Symbolic Forest

A homage to loading screens.

Blog : Post Category : Geekery : Page 1

We can rebuild it! We have the technology! (part one)

I said the other day I’d write something about how I rebuilt the site, what choices I made and what coding was involved. I’ve a feeling this might end up stretched into a couple of posts or so, concentrating on different areas. We’ll start, though, by talking about the tech I used to redevelop the site with, and, indeed, how websites tend to be structured in general.

Back in the early days of the web, 25 or 30 years ago now, to create a website you wrote all your code into files and pushed it up to a web server. When a user went to the site, the server would send them exactly the files you’d written, and their browser would display them. The server didn’t do very much at all, and nor did the browser, but sites like this were a pain to maintain. If you look at this website, aside from the text in the middle you’re actually reading, there’s an awful lot of stuff which is the same on every page. We’ve got the header at the top and the sidebar down below (or over on the right, if you’re reading this on a desktop PC). Moreover, look at how we show the number of posts I’ve written each month, or the number in each category. One new post means every single page has to be updated with the new count. Websites from the early days of the web didn’t have that sort of feature, because they would have been ridiculous to maintain.

The previous version of this site used Wordpress, technology from the next generation onward. With Wordpress, the site’s files contain a whole load of code that’s actually run by the web server itself: most of it written by the Wordpress developers, some of it written by the site developer. The code contains templates that control how each kind of page on the site should look; the content itself sits in a database. Whenever someone loads a page from the website, the web server runs the code for that template; the code finds the right content in the database, merges the content into the template, and sends it back to the user. This is the way that most Content Management Systems (CMSes) work, and is really good if you want your site to include features that are dynamically-generated and potentially different on every request, like a “search this site” function. However, it means your webserver is doing much more work than if it’s just serving up static and unchanging files. Your database is doing a lot of work, too, potentially. Databases are seen as a bit of an arcane art by a lot of software developers; they tend to be a bit of a specialism in their own right, because they can be quite unintuitive to get the best performance from. The more sophisticated your database server is, the harder it is to tune it to get the best performance from it, because how the database is searching for your data tends to be unintuitive and opaque. This is a topic that deserves an essay in its own right; all you really need to know right now is that database code can have very different performance characteristics when run against different sizes of dataset, not just because the data is bigger, but because the database itself will decide to crack the problem in an entirely different way. Real-world corporate database tuning is a full-time job; at the other end of the scale, you are liable to find that as your Wordpress blog gets bigger as you add more posts to it, you suddenly pass a point where pages from your website become horribly slow to load, and unless you know how to tune the database manually yourself you’re not going to be able to do much about it.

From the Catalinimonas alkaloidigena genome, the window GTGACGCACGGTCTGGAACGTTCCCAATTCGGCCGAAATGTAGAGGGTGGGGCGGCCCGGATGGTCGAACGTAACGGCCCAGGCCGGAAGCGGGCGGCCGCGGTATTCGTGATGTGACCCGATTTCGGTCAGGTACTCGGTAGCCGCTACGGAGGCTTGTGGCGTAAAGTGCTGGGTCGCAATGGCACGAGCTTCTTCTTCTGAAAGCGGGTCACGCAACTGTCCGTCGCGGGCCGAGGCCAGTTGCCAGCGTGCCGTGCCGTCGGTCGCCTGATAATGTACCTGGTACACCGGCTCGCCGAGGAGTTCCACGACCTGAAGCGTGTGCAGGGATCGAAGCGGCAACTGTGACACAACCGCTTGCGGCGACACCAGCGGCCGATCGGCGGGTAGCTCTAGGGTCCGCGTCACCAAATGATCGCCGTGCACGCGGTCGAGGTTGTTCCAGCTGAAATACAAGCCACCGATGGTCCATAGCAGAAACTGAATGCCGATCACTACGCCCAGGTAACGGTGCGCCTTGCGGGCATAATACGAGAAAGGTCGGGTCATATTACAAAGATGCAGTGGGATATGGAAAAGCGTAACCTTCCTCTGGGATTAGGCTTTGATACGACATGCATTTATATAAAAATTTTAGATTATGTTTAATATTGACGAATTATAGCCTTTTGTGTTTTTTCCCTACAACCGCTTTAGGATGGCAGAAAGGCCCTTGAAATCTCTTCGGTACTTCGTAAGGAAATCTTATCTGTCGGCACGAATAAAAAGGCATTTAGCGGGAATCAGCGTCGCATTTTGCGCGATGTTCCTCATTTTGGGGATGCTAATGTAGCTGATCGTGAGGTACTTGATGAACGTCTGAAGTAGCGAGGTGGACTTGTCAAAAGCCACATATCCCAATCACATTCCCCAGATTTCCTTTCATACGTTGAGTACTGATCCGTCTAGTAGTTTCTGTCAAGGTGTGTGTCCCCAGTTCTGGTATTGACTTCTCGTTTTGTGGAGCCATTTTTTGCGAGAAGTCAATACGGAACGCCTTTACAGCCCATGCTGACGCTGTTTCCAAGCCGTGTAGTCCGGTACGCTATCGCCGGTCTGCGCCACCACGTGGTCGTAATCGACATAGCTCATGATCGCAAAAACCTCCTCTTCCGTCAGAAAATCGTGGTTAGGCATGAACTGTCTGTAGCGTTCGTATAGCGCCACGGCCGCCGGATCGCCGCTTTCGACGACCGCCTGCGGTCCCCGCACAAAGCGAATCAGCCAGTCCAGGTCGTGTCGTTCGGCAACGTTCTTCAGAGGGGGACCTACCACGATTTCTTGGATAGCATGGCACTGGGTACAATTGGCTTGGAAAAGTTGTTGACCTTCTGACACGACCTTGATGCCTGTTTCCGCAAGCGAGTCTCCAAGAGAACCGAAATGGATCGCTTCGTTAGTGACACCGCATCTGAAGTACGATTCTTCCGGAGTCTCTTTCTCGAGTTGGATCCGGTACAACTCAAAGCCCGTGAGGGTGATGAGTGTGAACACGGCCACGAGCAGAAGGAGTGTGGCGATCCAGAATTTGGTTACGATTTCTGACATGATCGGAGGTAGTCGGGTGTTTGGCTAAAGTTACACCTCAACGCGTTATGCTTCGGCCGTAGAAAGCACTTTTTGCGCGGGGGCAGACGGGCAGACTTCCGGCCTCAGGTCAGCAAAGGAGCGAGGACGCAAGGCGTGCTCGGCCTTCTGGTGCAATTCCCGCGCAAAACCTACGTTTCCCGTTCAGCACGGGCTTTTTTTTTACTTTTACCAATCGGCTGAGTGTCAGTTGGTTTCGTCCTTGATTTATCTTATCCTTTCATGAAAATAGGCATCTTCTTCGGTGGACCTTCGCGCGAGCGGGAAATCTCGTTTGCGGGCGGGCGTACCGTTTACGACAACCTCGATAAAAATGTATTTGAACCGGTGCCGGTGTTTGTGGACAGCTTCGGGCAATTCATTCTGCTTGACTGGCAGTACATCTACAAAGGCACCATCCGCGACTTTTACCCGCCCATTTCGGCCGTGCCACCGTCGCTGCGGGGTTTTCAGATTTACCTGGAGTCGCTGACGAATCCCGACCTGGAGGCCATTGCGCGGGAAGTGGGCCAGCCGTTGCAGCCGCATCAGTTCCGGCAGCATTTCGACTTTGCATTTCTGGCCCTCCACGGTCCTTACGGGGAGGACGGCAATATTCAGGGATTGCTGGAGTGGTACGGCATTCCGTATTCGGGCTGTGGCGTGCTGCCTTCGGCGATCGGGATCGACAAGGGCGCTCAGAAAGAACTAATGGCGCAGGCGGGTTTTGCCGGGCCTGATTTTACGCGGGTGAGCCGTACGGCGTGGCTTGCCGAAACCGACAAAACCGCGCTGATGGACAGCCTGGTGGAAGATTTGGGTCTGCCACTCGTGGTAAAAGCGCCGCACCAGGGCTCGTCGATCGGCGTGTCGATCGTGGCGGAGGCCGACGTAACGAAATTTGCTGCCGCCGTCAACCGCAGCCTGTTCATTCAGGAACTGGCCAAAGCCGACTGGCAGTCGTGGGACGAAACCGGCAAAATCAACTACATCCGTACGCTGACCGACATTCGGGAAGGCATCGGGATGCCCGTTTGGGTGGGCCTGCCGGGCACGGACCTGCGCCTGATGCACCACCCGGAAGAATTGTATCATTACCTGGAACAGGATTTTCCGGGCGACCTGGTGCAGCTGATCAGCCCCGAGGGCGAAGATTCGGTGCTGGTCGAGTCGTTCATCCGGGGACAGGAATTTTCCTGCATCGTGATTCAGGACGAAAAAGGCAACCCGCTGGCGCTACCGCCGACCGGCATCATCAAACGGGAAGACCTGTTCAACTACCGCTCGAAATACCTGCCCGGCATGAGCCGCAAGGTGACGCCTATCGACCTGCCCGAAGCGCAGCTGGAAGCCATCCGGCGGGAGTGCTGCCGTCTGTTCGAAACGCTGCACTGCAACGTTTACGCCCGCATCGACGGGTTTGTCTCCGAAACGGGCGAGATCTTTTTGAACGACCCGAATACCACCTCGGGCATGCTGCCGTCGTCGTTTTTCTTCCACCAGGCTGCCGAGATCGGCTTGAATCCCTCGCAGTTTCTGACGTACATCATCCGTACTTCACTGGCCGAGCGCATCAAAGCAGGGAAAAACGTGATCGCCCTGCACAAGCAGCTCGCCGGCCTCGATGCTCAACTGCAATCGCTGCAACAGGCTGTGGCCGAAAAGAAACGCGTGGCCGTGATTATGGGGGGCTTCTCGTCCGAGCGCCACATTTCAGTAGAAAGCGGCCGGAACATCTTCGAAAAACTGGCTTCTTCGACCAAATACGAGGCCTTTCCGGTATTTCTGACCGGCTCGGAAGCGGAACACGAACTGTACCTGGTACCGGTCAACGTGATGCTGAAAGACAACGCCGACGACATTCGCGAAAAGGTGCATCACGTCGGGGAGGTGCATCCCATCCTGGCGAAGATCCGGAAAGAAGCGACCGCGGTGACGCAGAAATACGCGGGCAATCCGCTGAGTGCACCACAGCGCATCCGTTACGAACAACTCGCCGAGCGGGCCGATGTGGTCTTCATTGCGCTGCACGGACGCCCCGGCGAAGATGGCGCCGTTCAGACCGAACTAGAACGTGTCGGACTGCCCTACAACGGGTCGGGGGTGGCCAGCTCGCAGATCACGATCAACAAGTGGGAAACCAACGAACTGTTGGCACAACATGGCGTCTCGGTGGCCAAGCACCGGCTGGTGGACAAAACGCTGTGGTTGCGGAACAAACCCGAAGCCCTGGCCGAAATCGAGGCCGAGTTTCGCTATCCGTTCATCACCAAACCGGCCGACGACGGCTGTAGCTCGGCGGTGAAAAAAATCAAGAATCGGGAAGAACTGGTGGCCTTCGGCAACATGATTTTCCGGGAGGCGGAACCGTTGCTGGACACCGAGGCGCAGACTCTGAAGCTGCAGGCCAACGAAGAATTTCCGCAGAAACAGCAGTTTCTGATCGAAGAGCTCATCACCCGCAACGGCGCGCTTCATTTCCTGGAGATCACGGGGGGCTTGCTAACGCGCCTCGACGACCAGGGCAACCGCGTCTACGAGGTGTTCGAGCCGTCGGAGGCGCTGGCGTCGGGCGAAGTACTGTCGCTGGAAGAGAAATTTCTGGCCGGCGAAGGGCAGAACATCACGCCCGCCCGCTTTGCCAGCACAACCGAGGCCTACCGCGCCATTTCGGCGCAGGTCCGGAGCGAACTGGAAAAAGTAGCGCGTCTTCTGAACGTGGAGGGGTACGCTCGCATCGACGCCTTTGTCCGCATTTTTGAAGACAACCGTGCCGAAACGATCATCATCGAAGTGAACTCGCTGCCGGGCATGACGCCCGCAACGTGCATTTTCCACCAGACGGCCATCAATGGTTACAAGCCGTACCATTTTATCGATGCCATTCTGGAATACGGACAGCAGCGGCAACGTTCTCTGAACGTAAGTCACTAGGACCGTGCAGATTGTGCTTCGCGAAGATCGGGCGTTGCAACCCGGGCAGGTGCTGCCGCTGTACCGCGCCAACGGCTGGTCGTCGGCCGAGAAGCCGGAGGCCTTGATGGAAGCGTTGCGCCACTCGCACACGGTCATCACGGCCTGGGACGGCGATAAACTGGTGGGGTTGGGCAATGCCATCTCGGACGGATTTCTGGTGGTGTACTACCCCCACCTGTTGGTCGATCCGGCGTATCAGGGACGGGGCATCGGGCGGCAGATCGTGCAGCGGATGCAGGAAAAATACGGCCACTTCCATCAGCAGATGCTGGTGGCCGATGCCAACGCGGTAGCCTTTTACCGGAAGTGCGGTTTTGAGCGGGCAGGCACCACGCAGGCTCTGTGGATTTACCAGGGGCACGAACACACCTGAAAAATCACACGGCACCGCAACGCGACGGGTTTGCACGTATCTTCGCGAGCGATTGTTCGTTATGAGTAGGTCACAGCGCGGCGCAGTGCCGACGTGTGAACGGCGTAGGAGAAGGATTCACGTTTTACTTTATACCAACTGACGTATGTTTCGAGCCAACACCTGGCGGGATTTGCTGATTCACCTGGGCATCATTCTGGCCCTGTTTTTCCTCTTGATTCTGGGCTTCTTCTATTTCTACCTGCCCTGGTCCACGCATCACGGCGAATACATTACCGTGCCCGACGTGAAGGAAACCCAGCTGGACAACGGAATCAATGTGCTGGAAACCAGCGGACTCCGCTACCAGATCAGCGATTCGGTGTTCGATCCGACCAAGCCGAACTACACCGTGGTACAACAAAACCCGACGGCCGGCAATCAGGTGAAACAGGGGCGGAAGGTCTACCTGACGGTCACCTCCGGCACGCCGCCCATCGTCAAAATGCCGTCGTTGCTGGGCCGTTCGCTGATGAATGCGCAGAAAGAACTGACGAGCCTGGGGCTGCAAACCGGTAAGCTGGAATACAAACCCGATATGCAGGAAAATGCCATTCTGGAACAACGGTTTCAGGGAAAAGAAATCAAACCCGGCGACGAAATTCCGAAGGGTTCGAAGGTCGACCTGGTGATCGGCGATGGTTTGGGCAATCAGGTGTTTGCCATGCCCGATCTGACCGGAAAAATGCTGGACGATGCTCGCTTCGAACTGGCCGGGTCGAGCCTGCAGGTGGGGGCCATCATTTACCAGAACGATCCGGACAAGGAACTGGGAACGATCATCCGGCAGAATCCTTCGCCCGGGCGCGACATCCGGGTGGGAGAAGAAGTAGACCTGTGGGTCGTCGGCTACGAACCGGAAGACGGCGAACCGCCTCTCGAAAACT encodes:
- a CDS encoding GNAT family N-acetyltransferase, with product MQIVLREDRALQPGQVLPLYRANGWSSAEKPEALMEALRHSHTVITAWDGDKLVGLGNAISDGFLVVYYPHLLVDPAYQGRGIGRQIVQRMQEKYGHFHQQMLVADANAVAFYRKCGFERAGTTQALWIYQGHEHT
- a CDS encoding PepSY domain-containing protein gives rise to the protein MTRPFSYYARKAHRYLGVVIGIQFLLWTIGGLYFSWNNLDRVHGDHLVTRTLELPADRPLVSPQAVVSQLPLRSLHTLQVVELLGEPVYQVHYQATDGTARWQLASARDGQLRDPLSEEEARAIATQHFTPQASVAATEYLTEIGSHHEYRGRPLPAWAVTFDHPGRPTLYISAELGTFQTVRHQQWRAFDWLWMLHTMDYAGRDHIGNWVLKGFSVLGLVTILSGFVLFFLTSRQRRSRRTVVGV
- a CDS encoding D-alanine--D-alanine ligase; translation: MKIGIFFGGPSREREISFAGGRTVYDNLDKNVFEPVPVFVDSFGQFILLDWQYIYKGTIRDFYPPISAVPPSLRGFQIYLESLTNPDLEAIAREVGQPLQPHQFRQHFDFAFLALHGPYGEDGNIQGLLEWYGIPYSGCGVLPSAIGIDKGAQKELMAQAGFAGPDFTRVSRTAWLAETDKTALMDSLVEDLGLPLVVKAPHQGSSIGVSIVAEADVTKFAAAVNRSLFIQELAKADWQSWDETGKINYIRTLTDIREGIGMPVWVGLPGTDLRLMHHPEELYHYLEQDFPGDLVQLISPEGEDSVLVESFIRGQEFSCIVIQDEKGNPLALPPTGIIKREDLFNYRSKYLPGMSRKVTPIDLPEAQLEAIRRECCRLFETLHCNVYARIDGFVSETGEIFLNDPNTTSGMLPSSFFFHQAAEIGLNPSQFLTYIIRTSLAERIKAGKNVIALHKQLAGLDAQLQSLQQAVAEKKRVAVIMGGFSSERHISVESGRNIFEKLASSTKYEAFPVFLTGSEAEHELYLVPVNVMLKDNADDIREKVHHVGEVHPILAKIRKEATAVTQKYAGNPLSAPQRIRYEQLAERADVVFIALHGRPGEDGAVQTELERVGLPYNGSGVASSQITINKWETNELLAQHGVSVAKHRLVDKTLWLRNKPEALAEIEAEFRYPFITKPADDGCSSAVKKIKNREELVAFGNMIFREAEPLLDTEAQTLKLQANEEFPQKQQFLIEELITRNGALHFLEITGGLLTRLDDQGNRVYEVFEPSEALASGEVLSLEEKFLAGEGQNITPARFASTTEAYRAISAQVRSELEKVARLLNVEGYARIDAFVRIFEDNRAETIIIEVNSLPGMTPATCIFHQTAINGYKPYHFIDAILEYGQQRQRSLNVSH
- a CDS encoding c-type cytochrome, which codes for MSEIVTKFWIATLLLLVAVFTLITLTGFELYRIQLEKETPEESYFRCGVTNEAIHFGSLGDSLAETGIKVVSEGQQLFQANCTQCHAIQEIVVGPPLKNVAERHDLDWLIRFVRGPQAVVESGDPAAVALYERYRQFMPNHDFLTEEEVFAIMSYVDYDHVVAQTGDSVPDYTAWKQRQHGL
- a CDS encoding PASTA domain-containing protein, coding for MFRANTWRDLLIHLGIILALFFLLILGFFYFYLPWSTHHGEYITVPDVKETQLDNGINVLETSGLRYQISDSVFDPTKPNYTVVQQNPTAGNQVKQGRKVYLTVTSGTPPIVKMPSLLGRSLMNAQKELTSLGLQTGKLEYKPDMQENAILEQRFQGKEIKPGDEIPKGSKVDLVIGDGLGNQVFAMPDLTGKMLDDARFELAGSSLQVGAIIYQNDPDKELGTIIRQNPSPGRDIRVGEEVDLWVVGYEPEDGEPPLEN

I said that’s how most CMSes work, but it doesn’t have to be that way. If you’ve tried blogging yourself you might have heard of the Movable Type blogging platform. This can generate each page on request like Wordpress does, but in its original incarnation it didn’t support that. The software ran on the webserver like Wordpress does, but it wasn’t needed when a user viewed the website. Instead, whenever the blogger added a new post to the site, or edited an existing post, the Movable Type software would run and generate all of the possible pages that were available so they could be served as static pages. This takes a few minutes to do each time, but that’s a one-off cost that isn’t particularly important, whereas serving pages to users becomes very fast. Where this architecture falls down is if that costly regeneration process can be triggered by some sort of end-user action. If your site allows comments, and you put something comment-dependent into the on-every-page parts of your template - the number of comments received next to links to recent posts, for example - then only small changes in the behaviour of your end-users hugely increase the load on your site. I understand Movable Type does now support dynamically-generated pages as well, but I haven’t played with it for many years so can’t tell you how the two different architectures are integrated together.